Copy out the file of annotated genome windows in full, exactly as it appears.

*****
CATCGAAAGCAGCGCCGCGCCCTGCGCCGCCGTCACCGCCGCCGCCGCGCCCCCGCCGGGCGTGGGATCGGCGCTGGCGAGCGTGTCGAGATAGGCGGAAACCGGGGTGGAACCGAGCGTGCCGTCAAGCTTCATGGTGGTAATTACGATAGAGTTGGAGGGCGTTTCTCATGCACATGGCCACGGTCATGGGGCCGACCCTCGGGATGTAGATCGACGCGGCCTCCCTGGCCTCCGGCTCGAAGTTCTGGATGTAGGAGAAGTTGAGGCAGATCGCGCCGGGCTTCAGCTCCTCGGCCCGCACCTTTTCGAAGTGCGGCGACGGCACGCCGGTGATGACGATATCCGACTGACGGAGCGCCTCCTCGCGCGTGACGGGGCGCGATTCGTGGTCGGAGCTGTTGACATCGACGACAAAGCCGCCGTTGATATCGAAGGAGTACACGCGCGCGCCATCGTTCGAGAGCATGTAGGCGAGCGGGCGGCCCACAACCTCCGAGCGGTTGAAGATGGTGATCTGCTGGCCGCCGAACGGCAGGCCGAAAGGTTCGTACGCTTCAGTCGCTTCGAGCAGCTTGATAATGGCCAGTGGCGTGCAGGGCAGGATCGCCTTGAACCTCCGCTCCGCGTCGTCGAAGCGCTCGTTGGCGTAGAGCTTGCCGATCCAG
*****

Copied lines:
CATCGAAAGCAGCGCCGCGCCCTGCGCCGCCGTCACCGCCGCCGCCGCGCCCCCGCCGGGCGTGGGATCGGCGCTGGCGAGCGTGTCGAGATAGGCGGAAACCGGGGTGGAACCGAGCGTGCCGTCAAGCTTCATGGTGGTAATTACGATAGAGTTGGAGGGCGTTTCTCATGCACATGGCCACGGTCATGGGGCCGACCCTCGGGATGTAGATCGACGCGGCCTCCCTGGCCTCCGGCTCGAAGTTCTGGATGTAGGAGAAGTTGAGGCAGATCGCGCCGGGCTTCAGCTCCTCGGCCCGCACCTTTTCGAAGTGCGGCGACGGCACGCCGGTGATGACGATATCCGACTGACGGAGCGCCTCCTCGCGCGTGACGGGGCGCGATTCGTGGTCGGAGCTGTTGACATCGACGACAAAGCCGCCGTTGATATCGAAGGAGTACACGCGCGCGCCATCGTTCGAGAGCATGTAGGCGAGCGGGCGGCCCACAACCTCCGAGCGGTTGAAGATGGTGATCTGCTGGCCGCCGAACGGCAGGCCGAAAGGTTCGTACGCTTCAGTCGCTTCGAGCAGCTTGATAATGGCCAGTGGCGTGCAGGGCAGGATCGCCTTGAACCTCCGCTCCGCGTCGTCGAAGCGCTCGTTGGCGTAGAGCTTGCCGATCCAG